What Would a India-US Free Trade Agreement Look Like?
The Wire, January 25, 2018

If India has to realise the imperative of creating new jobs, the country’s manufacturing base needs to be expanded with a clear trade strategy in mind. The world economy is on the upswing, offering better potential for India’s exports. Faced with a World Trade Organisation (WTO) losing its animal spirits, India needs bilateral trade deals with countries with big markets such as the US.

Speaking at the Davos summit earlier this week, on the global response to increasing protectionism, Prime Minister Narendra Modi inter alia lamented the fact that no bilateral or multilateral trade negotiations are going on. Agreements on trade help with nil or lower tariffs and predictability of rules.

Earlier this month US ambassador to India Kenneth Juster made similar remarks, calling for an eventual free trade agreement between the world’s two largest democracies

In this respect, let us look at the current status of US-India trade. From a low base of $20 billion in 2001, trade between India and the US has registered an impressive growth. It is currently $115 billion. However, the volume is still small, as compared to the overall trade of these countries. Therefore, one of the stated objectives of US-India strategic relations is to enhance trade in goods and services to $500 billion over the next decade or so.

Furthermore, the US wants trade to be more balanced. This means that the US would like to see a significant reduction in its trade deficit with India by focusing more on its exports of high-technology-based products to the country. At present, this deficit stands at around $30 billion.

However, as against looking at the value of trade in final products, if we look at it in value-added terms, this deficit is significantly low.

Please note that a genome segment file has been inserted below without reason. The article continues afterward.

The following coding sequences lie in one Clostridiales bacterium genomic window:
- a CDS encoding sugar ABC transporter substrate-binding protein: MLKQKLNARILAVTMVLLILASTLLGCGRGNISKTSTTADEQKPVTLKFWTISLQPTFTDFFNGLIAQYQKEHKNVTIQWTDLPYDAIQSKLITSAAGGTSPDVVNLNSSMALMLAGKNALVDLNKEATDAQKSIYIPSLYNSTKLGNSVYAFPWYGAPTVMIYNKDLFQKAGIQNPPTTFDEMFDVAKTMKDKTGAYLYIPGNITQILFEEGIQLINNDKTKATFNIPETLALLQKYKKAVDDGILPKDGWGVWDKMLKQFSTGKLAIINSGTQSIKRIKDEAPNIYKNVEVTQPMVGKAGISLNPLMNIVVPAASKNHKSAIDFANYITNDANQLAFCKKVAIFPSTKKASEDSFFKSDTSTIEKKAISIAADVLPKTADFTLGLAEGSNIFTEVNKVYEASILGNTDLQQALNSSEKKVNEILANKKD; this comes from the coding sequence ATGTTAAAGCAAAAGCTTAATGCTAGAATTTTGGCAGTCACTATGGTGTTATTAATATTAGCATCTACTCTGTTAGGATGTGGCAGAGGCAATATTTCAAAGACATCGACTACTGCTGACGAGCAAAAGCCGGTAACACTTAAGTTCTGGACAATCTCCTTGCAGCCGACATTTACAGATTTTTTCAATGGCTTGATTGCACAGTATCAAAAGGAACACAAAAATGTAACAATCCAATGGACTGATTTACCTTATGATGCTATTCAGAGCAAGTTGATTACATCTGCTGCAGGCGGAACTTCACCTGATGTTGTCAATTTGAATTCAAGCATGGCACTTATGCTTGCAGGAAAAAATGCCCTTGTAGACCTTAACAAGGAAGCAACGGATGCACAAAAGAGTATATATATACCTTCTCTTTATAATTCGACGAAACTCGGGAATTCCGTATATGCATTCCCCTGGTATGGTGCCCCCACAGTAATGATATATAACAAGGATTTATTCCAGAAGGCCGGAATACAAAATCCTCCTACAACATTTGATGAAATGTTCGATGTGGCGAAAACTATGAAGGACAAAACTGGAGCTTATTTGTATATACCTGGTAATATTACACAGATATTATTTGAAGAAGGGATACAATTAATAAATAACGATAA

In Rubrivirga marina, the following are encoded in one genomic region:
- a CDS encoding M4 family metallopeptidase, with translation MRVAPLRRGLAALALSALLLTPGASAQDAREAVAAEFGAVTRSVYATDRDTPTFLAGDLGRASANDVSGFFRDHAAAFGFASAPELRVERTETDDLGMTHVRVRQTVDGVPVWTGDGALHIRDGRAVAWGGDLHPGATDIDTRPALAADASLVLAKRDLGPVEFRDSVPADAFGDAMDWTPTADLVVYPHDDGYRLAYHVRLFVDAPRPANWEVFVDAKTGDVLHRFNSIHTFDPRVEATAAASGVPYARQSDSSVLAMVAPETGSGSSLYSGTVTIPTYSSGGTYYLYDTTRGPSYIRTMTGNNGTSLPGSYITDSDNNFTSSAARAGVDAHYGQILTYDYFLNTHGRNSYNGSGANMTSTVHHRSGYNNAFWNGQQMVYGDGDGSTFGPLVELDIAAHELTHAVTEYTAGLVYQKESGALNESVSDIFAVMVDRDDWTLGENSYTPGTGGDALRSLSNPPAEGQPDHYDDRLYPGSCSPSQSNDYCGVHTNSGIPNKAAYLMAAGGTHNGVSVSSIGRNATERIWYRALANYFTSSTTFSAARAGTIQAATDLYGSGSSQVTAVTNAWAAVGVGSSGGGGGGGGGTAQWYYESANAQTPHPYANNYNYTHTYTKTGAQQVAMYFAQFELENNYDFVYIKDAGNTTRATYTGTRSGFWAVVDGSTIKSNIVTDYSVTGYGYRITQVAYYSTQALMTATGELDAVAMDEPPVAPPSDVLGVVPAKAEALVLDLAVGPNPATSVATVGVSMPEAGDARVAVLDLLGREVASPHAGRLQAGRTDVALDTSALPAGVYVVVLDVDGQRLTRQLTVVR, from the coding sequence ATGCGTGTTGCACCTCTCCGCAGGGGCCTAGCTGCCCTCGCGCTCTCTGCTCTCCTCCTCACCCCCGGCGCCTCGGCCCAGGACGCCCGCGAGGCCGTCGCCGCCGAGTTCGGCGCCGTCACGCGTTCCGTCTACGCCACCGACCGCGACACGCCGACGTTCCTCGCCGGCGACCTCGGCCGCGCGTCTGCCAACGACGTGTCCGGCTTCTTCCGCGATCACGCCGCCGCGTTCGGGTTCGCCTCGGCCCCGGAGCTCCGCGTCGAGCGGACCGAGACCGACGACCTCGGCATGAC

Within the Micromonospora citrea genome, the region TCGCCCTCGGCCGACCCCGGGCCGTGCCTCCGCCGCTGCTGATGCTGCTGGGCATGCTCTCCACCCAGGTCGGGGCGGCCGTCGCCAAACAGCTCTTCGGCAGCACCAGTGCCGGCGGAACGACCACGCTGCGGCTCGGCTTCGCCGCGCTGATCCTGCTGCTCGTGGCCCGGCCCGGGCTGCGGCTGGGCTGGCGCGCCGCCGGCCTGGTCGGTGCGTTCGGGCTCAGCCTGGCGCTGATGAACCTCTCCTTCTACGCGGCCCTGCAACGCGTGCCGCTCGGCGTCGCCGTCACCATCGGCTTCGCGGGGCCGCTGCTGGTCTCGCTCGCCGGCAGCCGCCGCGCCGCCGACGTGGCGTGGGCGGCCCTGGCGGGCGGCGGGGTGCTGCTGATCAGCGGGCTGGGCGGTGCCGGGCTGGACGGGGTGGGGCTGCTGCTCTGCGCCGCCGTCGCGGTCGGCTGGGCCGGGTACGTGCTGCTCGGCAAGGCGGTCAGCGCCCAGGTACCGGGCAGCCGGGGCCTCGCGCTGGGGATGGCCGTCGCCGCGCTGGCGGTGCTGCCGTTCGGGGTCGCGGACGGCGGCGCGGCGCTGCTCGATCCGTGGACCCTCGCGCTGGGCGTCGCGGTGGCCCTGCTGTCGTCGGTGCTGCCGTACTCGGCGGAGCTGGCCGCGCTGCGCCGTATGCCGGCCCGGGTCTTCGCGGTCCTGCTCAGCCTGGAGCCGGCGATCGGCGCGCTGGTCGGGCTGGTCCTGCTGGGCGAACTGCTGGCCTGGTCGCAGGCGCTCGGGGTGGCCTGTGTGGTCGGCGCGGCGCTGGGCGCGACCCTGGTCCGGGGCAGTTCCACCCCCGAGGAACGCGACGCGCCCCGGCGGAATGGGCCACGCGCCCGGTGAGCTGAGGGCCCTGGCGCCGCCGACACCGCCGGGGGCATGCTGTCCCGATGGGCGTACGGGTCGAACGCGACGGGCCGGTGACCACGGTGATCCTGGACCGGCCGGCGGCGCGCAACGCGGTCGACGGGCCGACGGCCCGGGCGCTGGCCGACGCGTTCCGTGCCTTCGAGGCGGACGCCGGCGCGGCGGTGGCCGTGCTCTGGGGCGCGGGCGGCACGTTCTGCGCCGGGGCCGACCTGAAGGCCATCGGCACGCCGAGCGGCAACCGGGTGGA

According to latest data available in the OECD-WTO (Organisation for Economic Cooperation and Development and World Trade Organisation) database on ‘Trade in Value-Added’, in 2011, the US witnessed about a $15 billion trade deficit with India in terms of their total value of trade. However, this (trade deficit) figure was about $5 billion when trade is considered in terms of their value addition.

Moreover, while the US is witnessing an increasing trend in its trade deficit with India as per the total value of its bilateral trade in value-added terms, since 2003, this deficit is shrinking over time. On the other side, between 1995 and 2002, US’s trade deficit with India showed a positive trend in terms of the total value of its bilateral trade as well as in value-added terms.

Put simply, for goods exported from India to the US there is not much of value-addition on India’s part as compared to the value-addition that the US is doing while exporting its goods to India.

Second, over time there is relatively more value-addition on the part of US companies in their trade with India as compared to that by Indian companies.

This is consistent with the fact that US companies are focusing on upstream as well as downstream parts of global value chains through innovations, packaging, marketing, etc, while Indian companies are more in the middle part of global value chains having less value-added activities, such as assembling.

This is the context in which we need to understand a recently articulated call for exploring a free trade agreement between India and the US. After assuming the office of the US ambassador to India, in his first public address, Ambassador Kenneth Juster expressed his ‘aspiration’ to create a vision for an eventual free trade agreement between the two largest democracies of the world. “[.] a vision of where we want to go could help spur the resolution of many of today’s trade and investment disputes and signal to international companies that India is fully open for business.”

Juster also said that since the signing of the civil nuclear deal in 2008, this FTA could be another possible signature initiative for furthering ties with India. While this is understandably a long-shot, in order to create such a vision, we need to have a clear roadmap lined up with a number of confidence-building measures. At least two of these are important in the current context.

Domestic regulatory environment
In today’s world of value-added trade, tariffs are no longer a significant determinant. In the US, tariffs on most goods are already low and there is not much necessity for further lowering such a barrier. But, in India, while tariffs are still relatively high, these are coming down as a result of unilateral liberalisation efforts.

The domestic regulatory environment – standards, intellectual property, public procurement policies – play an important role in determining international trade. This is more so because there is more growth and potential in trade in services as compared to goods, which is determined by the quality and predictability of regulatory regimes. Even goods are now getting more and more embedded into services.

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